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Gary Grealy wins National Photographic Portrait Prize 2017

31 March 2017

Richard Morecroft & Alison Mackay, 2016 by Gary Grealy
Richard Morecroft & Alison Mackay, 2016 by Gary Grealy

After months of anticipation, the winner for the National Photographic Portrait Prize 2017 has been announced with renowned Sydney portrait photographer Gary Grealy taking out the award. George Fetting, guest judge for the 2017 Prize, was entranced with the evocative nature of the winning portrait Richard Morecroft and Alison Mackay.

‘Gary Grealy’s portrait is a wonderful collaboration with the sitters, Richard and Alison. He has beautifully conveyed a mixture of subdued emotions in a simple, direct but captivating image,’ said Fetting. ‘For me, the contrasting facial expressions, body language and soft side lighting combine to produce a painterly quality of a time gone by. It’s a meticulous work cloaked in curiosity and intrigue, with the furtive smile to seduce the viewer.’

Grealy believes his portrait of Morecroft and Mackay is reflective of his inspiration to pursue the field of portrait photography: ‘When I began making portraits of artists in the 90s, the thrill of entering the domain of creativity filled me with excitement, and I must admit a little envy at the talent I saw. I began making portraits of artists for no other reason than the love of art.’

‘The National Photographic Portrait Prize gave me a purpose to continue to make portraits of artists, gallery directors and philanthropists, and as a result my portraits have been exhibited eight times in the ten year history of the prize.’

Grealy will receive $25,000 cash from the Portrait Gallery and a Profoto B1 location kit courtesy of CR Kennedy.

For the first time ever, the Portrait Gallery will be awarding two finalists the title of Highly Commended: John Benavente for his portrait titled Renaissance Rose, and Brett Canet-Gibson for his portrait Mastura.

George Fetting felt the two portraits were inseparable in quality, and while both are simple portraits of women looking directly to camera, they are entirely different in their style.

‘John Benavente’s lovely portrait displays a teenage girl that could have been created by an old master painter of the 16th century. She exudes composure beyond her years in this monochrome image, with beguiling eyes. I am drawn back to it over and over again,’ said Fetting.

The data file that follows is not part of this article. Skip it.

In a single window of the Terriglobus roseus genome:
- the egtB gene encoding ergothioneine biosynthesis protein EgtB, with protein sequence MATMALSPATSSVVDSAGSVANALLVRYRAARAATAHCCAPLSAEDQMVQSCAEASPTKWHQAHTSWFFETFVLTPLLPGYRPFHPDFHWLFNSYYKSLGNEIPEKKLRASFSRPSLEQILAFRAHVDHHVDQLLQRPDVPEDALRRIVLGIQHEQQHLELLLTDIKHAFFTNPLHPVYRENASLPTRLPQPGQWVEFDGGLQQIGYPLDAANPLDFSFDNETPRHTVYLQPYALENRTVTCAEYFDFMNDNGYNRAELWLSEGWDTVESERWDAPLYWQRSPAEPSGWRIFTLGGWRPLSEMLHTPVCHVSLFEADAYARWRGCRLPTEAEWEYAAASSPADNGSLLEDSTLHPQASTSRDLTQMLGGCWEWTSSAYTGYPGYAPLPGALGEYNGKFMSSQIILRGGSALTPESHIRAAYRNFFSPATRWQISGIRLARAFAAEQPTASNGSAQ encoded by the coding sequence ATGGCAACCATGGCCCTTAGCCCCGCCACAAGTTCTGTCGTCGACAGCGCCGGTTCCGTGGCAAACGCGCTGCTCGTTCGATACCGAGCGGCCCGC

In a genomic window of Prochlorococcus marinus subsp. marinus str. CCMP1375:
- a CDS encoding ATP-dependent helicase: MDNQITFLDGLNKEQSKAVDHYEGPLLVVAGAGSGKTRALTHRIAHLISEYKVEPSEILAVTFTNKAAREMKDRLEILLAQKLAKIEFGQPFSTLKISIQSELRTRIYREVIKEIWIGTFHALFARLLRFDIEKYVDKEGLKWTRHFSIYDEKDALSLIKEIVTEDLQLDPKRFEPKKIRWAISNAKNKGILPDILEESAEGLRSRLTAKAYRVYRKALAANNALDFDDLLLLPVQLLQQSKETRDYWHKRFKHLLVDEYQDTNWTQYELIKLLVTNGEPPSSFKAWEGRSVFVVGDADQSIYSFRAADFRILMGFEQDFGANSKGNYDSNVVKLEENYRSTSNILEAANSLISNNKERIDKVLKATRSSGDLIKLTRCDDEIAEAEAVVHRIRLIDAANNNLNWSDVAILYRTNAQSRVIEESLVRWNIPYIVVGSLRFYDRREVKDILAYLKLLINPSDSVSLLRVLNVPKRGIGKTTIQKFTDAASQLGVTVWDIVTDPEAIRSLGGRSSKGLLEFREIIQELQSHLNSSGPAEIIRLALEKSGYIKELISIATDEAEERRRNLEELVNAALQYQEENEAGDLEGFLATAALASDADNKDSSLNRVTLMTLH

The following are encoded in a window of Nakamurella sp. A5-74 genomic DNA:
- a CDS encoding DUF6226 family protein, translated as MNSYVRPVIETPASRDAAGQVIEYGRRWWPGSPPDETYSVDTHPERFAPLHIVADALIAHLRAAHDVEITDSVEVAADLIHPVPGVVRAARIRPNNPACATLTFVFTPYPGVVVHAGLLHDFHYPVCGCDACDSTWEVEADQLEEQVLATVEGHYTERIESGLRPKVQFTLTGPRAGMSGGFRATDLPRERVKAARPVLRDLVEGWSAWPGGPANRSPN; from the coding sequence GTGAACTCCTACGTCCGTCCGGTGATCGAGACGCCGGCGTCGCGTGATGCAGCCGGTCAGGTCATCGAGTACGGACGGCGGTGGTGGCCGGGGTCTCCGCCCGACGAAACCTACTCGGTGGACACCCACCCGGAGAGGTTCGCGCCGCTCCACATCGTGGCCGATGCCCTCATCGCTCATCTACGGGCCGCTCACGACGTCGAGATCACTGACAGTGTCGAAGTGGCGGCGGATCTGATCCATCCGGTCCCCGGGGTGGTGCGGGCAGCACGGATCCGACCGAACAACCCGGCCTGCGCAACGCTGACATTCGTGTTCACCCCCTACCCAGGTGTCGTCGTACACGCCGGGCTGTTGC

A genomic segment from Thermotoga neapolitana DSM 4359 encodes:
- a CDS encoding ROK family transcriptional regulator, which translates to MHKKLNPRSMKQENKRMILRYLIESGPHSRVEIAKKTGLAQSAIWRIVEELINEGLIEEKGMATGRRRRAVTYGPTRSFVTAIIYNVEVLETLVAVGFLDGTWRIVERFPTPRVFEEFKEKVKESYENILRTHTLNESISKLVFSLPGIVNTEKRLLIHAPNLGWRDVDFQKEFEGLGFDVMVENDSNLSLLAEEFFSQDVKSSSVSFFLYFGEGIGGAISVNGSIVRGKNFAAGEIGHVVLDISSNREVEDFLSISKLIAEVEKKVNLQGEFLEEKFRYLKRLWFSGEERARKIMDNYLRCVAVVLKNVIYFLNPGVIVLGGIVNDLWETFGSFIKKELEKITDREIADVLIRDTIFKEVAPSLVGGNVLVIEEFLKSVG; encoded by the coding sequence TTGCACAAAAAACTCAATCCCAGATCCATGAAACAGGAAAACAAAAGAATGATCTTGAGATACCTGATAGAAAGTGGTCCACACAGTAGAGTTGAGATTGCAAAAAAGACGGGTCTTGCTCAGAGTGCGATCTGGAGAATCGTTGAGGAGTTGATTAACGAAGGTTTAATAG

‘Brett Canet-Gibson’s portrait is once again deceptively simple. Photographed with natural light, it conveys a quiet confidence to the viewer. The black on black of the dress and background highlights the face and the intrigue of the slightly crooked but endearing smile.’

The Highly Commended winners will each receive an EIZO Coloredge 24 inch monitor valued at $2,695, courtesy of EIZO. People’s Choice voting opens from today; you can vote for your favourite image online at nppp.portrait.gov.au or in person outside the exhibition space.

The People’s Choice winner will receive a studio and equipment rental package valued at $2,500 and a Canon eos m5 camera valued at $1,949, supported by Sun Studios.

One lucky voter and their guest will also win a hotel package that includes three nights’ accommodation, wine and cheese on arrival, cocktail voucher, breakfast, and degustation dinner courtesy of Crowne Plaza Canberra, the Gallery’s Accommodation Partner.

The National Photographic Portrait Prize opens to the public on Saturday 1 April and is on display until Sunday 18 June 2017. The exhibition will then tour around Australia.

4 portraits

1 Renaissance Rose, 2016 by John Benavente. 2 Mastura, 2016 by Brett Canet-Gibson. 3 Bobby Bunungurr, 2016 by Tobias Titz.

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The National Portrait Gallery acknowledges the Traditional Custodians of Country throughout Australia and recognises the continuing connection to lands, waters and communities. We pay our respect to Aboriginal and Torres Strait Islander cultures and to Elders past and present. We respectfully advise that this site includes works by, images of, names of, voices of and references to deceased people.

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